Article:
Bianca Darwa

Bianca Dankwa

Computer Science (GT ’21)

Hometown: Fairburn, Ga.

“The world is your oyster! You are deserving of every opportunity you get!”

Logan Sands

Overcoming Imposter Syndrome to Become a Campus Leader

Logan Sands

Computational Media (GT ’23)

Hometown: Columbus, Ga.

Logan Sands had experienced imposter syndrome before coming to Georgia Tech and felt like he had overcome those feelings. But after arriving on campus, surrounded by peers who seemed confident in who they were and where they were going, those feelings of inadequacy and doubt started to creep back in.

“I was unsure of my major and I had convinced myself that I did not belong here, and that was evident not only in my academic performance but even in the way I carried myself around campus,” said Sands. 

Sands found support in his high school friends and through Georgia Tech programs like the Living Learning Communities (LLC) iGnITe and Grand Challenges. With strong support systems in place, Sands slowly regained his confidence.

Finding his groove and enjoying his new major, computational media – a perfect combination of his previous interest in psychology and new love of computer science – Sands realized he had a lot to give back to the Georgia Tech community.

Reflecting on how helpful his FASET (orientation) experience was as an incoming student, Sands decided to apply to be a FASET Leader and hopefully give new Yellow Jackets a positive and welcoming experience.

While Sands helped new students find their footing, he also had a transformative experience with his definition of leadership.

“I had always seen myself as a leader, yet I had a limited perspective of what it truly meant to be one. I thought leadership was a ‘one size fits all’ role within any strong team or an elusive ability that you just have to be born with. My major takeaway from that summer was that leadership is multifaceted. It can look a bit different for each person.” said Sands.

To Sands, leadership now means being someone who inspires others to be their best selves and who selflessly pours themselves into others. This revelation helped Sands realize that he wanted to influence students and the institute on a larger scale. To do so, he applied to be on the FASET Cabinet, a role where he got to support the next class of FASET leaders.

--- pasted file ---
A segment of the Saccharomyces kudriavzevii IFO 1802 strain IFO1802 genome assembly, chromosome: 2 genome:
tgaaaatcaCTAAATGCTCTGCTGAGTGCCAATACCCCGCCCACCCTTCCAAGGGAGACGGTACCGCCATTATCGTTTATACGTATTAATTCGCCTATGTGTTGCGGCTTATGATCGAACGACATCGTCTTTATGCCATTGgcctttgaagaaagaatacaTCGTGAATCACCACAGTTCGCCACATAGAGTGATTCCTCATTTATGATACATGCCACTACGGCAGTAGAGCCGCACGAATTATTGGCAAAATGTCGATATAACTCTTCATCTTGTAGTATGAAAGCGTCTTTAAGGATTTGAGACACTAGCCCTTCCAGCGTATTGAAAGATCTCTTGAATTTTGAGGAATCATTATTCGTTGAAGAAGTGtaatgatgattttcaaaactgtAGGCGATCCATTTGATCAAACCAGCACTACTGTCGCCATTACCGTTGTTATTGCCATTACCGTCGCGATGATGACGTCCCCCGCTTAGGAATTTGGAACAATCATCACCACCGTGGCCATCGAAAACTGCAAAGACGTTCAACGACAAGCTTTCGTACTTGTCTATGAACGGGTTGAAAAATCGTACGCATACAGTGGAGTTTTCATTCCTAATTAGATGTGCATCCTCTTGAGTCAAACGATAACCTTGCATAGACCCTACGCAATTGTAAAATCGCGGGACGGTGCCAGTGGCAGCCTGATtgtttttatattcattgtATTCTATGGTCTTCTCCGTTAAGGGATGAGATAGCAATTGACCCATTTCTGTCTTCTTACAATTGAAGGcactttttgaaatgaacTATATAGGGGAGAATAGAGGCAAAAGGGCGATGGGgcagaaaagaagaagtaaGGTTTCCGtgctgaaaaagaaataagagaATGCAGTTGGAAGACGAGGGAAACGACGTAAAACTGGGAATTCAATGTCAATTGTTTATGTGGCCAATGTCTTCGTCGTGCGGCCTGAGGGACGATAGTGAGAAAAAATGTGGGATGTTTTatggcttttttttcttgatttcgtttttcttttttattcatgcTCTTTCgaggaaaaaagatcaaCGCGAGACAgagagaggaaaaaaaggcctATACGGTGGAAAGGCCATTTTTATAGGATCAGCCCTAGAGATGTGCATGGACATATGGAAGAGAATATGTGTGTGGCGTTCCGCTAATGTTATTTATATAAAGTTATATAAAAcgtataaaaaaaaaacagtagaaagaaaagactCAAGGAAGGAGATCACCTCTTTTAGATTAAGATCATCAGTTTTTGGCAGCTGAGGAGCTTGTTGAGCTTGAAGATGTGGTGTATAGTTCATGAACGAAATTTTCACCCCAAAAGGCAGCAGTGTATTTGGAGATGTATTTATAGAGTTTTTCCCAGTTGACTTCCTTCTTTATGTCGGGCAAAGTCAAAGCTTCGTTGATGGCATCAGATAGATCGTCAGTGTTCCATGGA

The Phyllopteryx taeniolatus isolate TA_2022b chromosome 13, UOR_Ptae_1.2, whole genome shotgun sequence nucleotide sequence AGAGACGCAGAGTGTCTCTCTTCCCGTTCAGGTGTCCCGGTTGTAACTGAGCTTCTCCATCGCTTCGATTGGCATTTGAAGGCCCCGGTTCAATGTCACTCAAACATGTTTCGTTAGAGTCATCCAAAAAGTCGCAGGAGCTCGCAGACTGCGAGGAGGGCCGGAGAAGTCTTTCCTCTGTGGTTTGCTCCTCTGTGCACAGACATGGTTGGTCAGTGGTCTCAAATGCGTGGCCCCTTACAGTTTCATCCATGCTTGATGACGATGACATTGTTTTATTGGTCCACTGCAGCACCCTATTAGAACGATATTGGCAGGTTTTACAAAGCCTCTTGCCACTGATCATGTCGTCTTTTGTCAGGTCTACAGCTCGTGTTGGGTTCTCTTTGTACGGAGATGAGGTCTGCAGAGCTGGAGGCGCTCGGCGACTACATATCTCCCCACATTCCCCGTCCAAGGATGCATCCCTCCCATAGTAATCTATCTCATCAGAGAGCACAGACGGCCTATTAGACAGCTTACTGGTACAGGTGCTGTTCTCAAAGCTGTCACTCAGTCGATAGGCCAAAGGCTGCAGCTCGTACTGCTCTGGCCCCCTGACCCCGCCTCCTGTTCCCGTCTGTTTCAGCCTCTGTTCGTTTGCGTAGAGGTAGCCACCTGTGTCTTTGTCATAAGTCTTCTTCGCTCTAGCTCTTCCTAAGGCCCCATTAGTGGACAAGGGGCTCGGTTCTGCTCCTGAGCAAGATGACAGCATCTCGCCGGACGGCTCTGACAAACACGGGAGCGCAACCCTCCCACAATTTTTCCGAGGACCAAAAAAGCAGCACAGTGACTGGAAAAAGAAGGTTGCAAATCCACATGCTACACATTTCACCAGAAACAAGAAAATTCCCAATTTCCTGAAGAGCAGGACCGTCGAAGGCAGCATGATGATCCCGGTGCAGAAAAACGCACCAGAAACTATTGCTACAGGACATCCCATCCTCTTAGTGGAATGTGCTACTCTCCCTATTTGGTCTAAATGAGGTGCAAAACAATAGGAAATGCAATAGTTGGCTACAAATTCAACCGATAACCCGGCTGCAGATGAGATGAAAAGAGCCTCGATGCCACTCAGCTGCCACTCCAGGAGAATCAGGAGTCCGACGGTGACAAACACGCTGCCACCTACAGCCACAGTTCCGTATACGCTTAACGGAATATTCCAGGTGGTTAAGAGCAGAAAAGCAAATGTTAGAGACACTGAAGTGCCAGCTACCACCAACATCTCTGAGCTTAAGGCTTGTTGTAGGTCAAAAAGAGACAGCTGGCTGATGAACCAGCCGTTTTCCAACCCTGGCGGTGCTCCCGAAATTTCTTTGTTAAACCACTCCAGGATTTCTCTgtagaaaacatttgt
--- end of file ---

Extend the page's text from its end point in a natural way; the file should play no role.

“FASET, LLC’s, and my friends have all opened so many doors for me. The least I can do is hold the door open for others.”

The Movie Scene that Led to a Career in Cybersecurity

Grace Fejokwu

Online Master of Science in Cybersecurity (GT ’22)

The 1993 movie Jurassic Park may have inspired a generation of scientists, but one scene in particular motivated at least one young woman to become a cybersecurity expert.

Grace Fejokwu, a security analyst with experience in the financial and telecommunication sectors, saw the possibilities for her future when watching the 12-year-old Lex, played by Ariana Richards, on the big screen restoring a security network. Lex’s computer wizardry on the park’s UNIX system kept the velociraptors from snacking on her friends. It also motivated Fejokwu from a young age to pursue technology.

Fejokwu is currently a student in Georgia Tech’s Online Master of Science in Cybersecurity (OMS Cyber) program and works full-time as a security analyst at American Express. At her job, she handles a very different type of threat than the one in the movie that first inspired her.

“The most exciting part of my work is learning about different security protocols and procedures to ensure that our applications are protected from data breaches and cybercriminals,” said the Dallas-based Fejokwu. “It is very important that security professionals stay up-to-date on their skills to protect and mitigate risks to their organization.”

Fejokwu has started her own platform, Route to Security, to provide underrepresented groups information and career advice about cybersecurity.

“One motivation for me is to empower young people and minorities to succeed in their cybersecurity careers or transition to one,” she said. “Who knows, perhaps I can be like Lex in some way and inspire others to follow their dreams.”

Georgia Tech’s new School of Cybersecurity and Privacy is using the experiences of Fejokwu and her peers to help build future educational opportunities, including new degree programs for those looking to enter or advance in the cybersecurity and privacy industries.

Check out OMS Cyber student Grace Fejokwu’s top 5 “hacker” movies and pick your own here.

People Paving the Way

Our world-class students, faculty, staff, and alumni are finding ways to expand access to computing, and to mentoring teachers, developing entrepreneurship, and supporting the Georgia Tech community. Ultimately, they are dynamically paving the way for more Black students to pursue careers in computer science-related fields.